That is how Gordon Brown is describing the current crisis.
In a speech in London ahead of a series of meetings with the heads of world financial institutions and Asian economic powers, Mr Brown will say there must be no retreat into trade protectionism or a "financial mercantilism" which would restrict banking activities like lending to domestic markets.
Brown is expected to say that this current economic crisis should not be used as an excuse to ditch globalisation. He is wrong. I know a lot of people on the right think that globalisation is a good thing - supposedly market driven, capitalist and conservative - but it isn't.
Let's just put some historical perspective on this first of all. Since industrialisation there have been two major worldwide depressions. The first in the last quarter of the nineteenth century and the second in the 1930's. Both came after a period of "globalisation" and on both occasions, the countries that fared best during those depressions were those countries that retained some degree of self-sufficiency and trade protection.
Globalisation is not a form of capitalism either, rather it is a form of corporatism - the situation whereby governance is by or influenced by unelected bodies of people rather than by direct democracy. The obvious examples of corporatism are the usual suspects - the UN, EU, WTO and World Bank - but less obvious are the countless NGOs that have proliferated in recent years and which have developed very sophisticated methods for influencing governments by utilising the pre-existing corporate bodies such as the UN, EU and so on.
The one thing these groups all have in common is the Utopian dream of establishing a corporatist network of world government - the "new global order" that Brown speaks of - and globalisation is a key tool of that dream. It always has been. It would be wrong for me to assert that corporatism is exclusively socialist - it is not - but it is a key component of socialism and with the vast majority of western governments being left leaning there is a natural tendency for any drift to corporatism to result in a socialist dominance.
And although corporatism isn't about business corporations, the rise of corporatism does give big business a massive advantage over smaller companies as they can influence policy making in their favour. This restricts the "free market" and "free trade" rather than encouraging it resulting in a few huge global corporations having larger and larger slices of a market.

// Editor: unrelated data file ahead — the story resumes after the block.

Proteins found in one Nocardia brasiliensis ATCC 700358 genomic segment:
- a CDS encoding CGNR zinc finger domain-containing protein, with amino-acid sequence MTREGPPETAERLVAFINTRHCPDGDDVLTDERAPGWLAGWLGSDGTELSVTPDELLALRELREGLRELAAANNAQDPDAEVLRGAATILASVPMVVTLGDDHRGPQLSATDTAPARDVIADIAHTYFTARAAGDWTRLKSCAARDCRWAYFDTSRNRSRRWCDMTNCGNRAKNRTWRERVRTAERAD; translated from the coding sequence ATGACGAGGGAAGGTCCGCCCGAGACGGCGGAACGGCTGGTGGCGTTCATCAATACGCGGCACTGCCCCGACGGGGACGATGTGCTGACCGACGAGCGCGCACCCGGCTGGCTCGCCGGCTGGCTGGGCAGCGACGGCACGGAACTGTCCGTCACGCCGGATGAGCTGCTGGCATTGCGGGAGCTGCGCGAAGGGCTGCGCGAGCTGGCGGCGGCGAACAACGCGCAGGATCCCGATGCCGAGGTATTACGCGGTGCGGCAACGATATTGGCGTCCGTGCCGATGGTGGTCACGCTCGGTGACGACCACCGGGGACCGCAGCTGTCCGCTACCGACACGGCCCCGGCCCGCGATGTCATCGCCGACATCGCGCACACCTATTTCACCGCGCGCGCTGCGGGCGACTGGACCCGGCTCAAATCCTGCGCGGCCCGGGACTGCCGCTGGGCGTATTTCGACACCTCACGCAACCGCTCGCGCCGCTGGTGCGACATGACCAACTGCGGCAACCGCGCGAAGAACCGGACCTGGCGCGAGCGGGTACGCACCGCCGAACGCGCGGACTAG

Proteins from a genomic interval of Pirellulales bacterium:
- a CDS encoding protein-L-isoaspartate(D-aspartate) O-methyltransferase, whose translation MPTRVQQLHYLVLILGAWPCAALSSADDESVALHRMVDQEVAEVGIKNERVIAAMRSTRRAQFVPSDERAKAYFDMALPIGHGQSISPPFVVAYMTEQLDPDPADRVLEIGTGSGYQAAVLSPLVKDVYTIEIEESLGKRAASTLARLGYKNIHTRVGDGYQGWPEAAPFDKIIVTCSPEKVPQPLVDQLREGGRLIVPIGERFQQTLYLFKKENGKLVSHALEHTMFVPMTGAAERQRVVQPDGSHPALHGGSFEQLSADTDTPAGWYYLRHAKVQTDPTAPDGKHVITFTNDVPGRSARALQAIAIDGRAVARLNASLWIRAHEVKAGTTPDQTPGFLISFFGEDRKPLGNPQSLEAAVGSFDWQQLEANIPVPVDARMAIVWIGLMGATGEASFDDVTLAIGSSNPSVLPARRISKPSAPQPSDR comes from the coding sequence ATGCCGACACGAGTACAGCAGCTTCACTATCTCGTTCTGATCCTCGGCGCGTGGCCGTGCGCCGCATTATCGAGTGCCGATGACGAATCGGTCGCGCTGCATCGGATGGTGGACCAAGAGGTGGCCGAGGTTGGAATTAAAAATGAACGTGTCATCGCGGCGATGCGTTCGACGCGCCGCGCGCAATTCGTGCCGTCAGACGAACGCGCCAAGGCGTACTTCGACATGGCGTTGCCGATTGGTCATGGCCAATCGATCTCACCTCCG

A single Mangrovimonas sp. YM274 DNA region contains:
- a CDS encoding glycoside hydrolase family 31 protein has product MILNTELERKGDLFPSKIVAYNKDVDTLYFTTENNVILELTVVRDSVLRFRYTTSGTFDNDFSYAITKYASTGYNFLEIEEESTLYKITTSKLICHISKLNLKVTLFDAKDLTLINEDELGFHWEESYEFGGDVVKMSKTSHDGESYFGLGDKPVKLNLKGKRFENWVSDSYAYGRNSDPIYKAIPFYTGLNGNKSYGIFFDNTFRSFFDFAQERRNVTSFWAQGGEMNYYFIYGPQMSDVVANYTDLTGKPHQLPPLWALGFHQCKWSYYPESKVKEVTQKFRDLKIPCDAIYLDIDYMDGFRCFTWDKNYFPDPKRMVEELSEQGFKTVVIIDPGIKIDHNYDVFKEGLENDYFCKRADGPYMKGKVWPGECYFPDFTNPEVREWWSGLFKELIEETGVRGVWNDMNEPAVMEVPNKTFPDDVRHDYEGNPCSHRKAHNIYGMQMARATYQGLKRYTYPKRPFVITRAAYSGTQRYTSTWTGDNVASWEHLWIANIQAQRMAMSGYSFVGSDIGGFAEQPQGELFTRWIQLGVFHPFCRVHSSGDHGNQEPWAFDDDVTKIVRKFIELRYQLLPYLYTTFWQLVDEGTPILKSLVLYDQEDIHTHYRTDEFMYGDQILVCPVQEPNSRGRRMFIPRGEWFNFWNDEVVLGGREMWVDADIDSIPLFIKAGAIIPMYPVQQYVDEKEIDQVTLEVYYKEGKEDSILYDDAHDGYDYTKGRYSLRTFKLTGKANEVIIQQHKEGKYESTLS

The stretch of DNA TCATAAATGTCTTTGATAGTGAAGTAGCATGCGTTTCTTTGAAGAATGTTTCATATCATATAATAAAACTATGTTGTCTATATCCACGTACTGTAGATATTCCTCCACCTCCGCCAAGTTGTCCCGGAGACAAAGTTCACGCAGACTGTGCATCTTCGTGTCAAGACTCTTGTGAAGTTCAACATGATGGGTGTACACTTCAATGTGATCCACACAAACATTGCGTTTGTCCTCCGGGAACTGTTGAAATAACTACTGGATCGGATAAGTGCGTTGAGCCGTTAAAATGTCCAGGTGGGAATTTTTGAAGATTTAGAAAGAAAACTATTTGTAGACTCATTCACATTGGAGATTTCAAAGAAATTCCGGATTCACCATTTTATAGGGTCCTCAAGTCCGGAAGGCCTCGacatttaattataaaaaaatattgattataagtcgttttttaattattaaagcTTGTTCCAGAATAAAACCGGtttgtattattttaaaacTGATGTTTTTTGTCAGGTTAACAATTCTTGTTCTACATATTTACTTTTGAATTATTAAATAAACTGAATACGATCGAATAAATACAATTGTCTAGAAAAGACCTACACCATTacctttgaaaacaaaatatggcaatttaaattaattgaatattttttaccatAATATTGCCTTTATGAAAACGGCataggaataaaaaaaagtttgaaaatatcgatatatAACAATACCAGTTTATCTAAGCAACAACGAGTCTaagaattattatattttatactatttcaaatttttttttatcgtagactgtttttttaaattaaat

This is why I claim to be a supporter of capitalism and free markets, but opposed to globalisation. Capitalism, a free market and free trade are essential for any national economy, but equally essential is the ability of a nation to decide what it imports and what effect that will have on the national economy and independence. It is also why I am opposed to us allowing foreign ownership of major key industries.
This isn't xenophobia - I have no problem with foreigners starting new British businesses - but a nation has to retain a considerable degree of control over its economy or it will suffer in the long term and you can not do that if your economy is subject to the whims of a global economy.
Let me reiterate that this is nothing new. It has happened before and in exactly the same way. Incidentally - and probably connected - on all three occasions where there has been a period of globalisation it was preceded by the birth of a new global communications system. The telegraph in the late 19th century, the radio in the early 20th century and the Internet in the late 20th century/early 21st century.
That doesn't mean I am opposed to new technologies - far from it - but it does mean that we have to keep an eye out for those people who will use these technologies for their own ends - as there always are - and guard against it. Does that mean I think we should restrict the Internet? Good God, no! What it does mean is that we shouldn't fall for the lies of people like Brown who claim to put Britain first, but who really puts his own socialist ideals above anything to do with this nation.
Globalisation (along with interdependence) is a key tool of establishing a system of world governance through corporatism. It is anti-competitive and therefore anti-free market and anti-free trade. Don't be fooled with the "free trade", "free market" and "capitalism at work" hype - people like Gordon Brown wouldn't support it if that was what it was really about.